The Armenian alphabet was invented some 1,616 years ago, but it’s no ordinary collection of letters. Kerry van der Jagt takes a walk through Armenia’s ‘alphabet forest’, and finds a window into a rich, diverse and proudly literary culture.

There are two surprising things about the Armenian alphabet—aside from the fact it is one of the world’s oldest.

The first is that it acts as a nifty numbering system used for complex calculations. The second is that its 39 letters have been carved into giant statues and planted in a field of wildflowers.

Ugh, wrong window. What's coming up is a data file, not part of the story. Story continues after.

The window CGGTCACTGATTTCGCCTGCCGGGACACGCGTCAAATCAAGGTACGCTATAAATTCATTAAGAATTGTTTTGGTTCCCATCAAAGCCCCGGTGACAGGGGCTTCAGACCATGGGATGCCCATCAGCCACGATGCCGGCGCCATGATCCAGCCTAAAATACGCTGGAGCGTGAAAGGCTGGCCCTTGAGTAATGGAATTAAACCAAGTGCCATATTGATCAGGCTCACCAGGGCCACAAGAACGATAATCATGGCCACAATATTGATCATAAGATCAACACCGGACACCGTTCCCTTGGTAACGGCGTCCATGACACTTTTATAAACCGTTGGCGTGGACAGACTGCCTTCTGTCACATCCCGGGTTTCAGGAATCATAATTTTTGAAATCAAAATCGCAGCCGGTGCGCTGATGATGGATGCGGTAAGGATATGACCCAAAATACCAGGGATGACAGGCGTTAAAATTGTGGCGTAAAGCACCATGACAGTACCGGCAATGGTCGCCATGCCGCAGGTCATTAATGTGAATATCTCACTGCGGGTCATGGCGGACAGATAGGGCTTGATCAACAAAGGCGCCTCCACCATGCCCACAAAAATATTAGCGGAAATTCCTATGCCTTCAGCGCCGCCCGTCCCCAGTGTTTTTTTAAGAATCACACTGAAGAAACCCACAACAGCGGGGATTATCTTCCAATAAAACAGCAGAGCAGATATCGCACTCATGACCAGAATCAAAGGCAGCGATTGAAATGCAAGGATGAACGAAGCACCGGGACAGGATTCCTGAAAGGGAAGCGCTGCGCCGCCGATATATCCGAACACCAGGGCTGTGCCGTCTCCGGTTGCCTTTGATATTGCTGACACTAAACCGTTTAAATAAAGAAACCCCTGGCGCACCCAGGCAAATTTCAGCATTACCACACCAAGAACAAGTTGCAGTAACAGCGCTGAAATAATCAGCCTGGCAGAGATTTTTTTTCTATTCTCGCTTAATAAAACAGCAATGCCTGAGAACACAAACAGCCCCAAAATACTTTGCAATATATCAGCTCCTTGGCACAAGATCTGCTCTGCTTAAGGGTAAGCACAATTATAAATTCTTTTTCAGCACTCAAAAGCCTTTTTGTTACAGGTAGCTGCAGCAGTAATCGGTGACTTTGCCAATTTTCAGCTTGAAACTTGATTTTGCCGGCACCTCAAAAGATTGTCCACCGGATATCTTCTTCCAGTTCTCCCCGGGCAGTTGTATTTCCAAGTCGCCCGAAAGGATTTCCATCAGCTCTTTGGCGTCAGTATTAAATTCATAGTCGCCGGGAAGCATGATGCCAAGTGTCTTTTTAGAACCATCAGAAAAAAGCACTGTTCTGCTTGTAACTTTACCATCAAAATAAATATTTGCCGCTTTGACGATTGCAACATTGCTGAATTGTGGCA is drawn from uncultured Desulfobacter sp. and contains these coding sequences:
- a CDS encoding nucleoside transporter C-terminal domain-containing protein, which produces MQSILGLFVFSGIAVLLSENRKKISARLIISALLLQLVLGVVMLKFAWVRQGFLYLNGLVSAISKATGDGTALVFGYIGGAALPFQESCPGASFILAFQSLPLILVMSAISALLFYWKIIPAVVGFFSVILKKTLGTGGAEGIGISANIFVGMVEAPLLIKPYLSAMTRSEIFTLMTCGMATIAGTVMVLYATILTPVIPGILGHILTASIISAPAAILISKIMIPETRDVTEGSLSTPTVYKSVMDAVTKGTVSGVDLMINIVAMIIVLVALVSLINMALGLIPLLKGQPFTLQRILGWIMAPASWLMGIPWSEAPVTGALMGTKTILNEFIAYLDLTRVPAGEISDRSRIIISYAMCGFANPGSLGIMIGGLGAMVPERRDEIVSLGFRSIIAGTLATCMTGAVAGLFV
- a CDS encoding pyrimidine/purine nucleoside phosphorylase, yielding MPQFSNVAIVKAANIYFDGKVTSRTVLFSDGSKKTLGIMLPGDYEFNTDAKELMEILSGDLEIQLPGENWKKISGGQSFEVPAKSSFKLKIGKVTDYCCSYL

The sun is out and the weather is warm as I weave my way between the rose-colored symbols, each hued from volcanic rock (tuff) and etched with flowers, scrolls and knots. While some gather in grammatical groups, others stand alone, their curly-whorls silhouetted against a brilliant blue sky. In the distance, the snow-capped slopes of Mount Aragats spreads like meringue across the Armenian Highlands.